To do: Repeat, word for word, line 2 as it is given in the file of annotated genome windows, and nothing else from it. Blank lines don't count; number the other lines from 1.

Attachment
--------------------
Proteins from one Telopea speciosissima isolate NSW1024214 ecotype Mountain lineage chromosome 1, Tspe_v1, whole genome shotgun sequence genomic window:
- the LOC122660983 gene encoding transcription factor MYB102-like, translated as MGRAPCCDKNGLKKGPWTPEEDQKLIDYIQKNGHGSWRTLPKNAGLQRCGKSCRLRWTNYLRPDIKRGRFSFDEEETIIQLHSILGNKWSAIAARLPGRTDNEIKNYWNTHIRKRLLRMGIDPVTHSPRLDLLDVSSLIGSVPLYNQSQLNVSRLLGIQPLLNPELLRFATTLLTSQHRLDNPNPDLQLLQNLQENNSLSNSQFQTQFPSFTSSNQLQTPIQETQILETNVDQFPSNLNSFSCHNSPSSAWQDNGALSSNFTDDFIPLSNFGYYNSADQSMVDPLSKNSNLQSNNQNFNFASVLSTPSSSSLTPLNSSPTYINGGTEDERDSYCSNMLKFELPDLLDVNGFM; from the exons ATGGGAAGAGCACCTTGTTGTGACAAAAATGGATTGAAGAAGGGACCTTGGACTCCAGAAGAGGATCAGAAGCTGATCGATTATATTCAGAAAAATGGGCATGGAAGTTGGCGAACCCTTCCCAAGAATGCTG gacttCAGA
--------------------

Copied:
- the LOC122660983 gene encoding transcription factor MYB102-like, translated as MGRAPCCDKNGLKKGPWTPEEDQKLIDYIQKNGHGSWRTLPKNAGLQRCGKSCRLRWTNYLRPDIKRGRFSFDEEETIIQLHSILGNKWSAIAARLPGRTDNEIKNYWNTHIRKRLLRMGIDPVTHSPRLDLLDVSSLIGSVPLYNQSQLNVSRLLGIQPLLNPELLRFATTLLTSQHRLDNPNPDLQLLQNLQENNSLSNSQFQTQFPSFTSSNQLQTPIQETQILETNVDQFPSNLNSFSCHNSPSSAWQDNGALSSNFTDDFIPLSNFGYYNSADQSMVDPLSKNSNLQSNNQNFNFASVLSTPSSSSLTPLNSSPTYINGGTEDERDSYCSNMLKFELPDLLDVNGFM; from the exons ATGGGAAGAGCACCTTGTTGTGACAAAAATGGATTGAAGAAGGGACCTTGGACTCCAGAAGAGGATCAGAAGCTGATCGATTATATTCAGAAAAATGGGCATGGAAGTTGGCGAACCCTTCCCAAGAATGCTG gacttCAGA